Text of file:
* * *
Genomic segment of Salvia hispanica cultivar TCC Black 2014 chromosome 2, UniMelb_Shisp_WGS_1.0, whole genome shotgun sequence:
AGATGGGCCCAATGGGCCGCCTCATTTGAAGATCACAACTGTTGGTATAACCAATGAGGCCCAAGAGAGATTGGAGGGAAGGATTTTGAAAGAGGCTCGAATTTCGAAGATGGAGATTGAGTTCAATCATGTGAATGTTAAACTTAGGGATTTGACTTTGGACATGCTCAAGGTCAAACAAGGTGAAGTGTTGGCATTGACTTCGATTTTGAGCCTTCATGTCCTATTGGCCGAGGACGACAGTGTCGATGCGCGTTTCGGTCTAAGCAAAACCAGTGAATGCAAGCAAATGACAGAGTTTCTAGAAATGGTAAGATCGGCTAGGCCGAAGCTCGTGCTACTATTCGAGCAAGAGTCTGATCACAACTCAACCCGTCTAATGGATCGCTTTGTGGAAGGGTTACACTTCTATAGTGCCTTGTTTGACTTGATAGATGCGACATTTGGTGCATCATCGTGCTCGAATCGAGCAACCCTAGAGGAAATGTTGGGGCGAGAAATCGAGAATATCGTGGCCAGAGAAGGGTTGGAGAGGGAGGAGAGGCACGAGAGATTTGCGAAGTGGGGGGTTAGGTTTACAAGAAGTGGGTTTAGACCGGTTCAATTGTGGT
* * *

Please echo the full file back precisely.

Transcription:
Genomic segment of Salvia hispanica cultivar TCC Black 2014 chromosome 2, UniMelb_Shisp_WGS_1.0, whole genome shotgun sequence:
AGATGGGCCCAATGGGCCGCCTCATTTGAAGATCACAACTGTTGGTATAACCAATGAGGCCCAAGAGAGATTGGAGGGAAGGATTTTGAAAGAGGCTCGAATTTCGAAGATGGAGATTGAGTTCAATCATGTGAATGTTAAACTTAGGGATTTGACTTTGGACATGCTCAAGGTCAAACAAGGTGAAGTGTTGGCATTGACTTCGATTTTGAGCCTTCATGTCCTATTGGCCGAGGACGACAGTGTCGATGCGCGTTTCGGTCTAAGCAAAACCAGTGAATGCAAGCAAATGACAGAGTTTCTAGAAATGGTAAGATCGGCTAGGCCGAAGCTCGTGCTACTATTCGAGCAAGAGTCTGATCACAACTCAACCCGTCTAATGGATCGCTTTGTGGAAGGGTTACACTTCTATAGTGCCTTGTTTGACTTGATAGATGCGACATTTGGTGCATCATCGTGCTCGAATCGAGCAACCCTAGAGGAAATGTTGGGGCGAGAAATCGAGAATATCGTGGCCAGAGAAGGGTTGGAGAGGGAGGAGAGGCACGAGAGATTTGCGAAGTGGGGGGTTAGGTTTACAAGAAGTGGGTTTAGACCGGTTCAATTGTGGT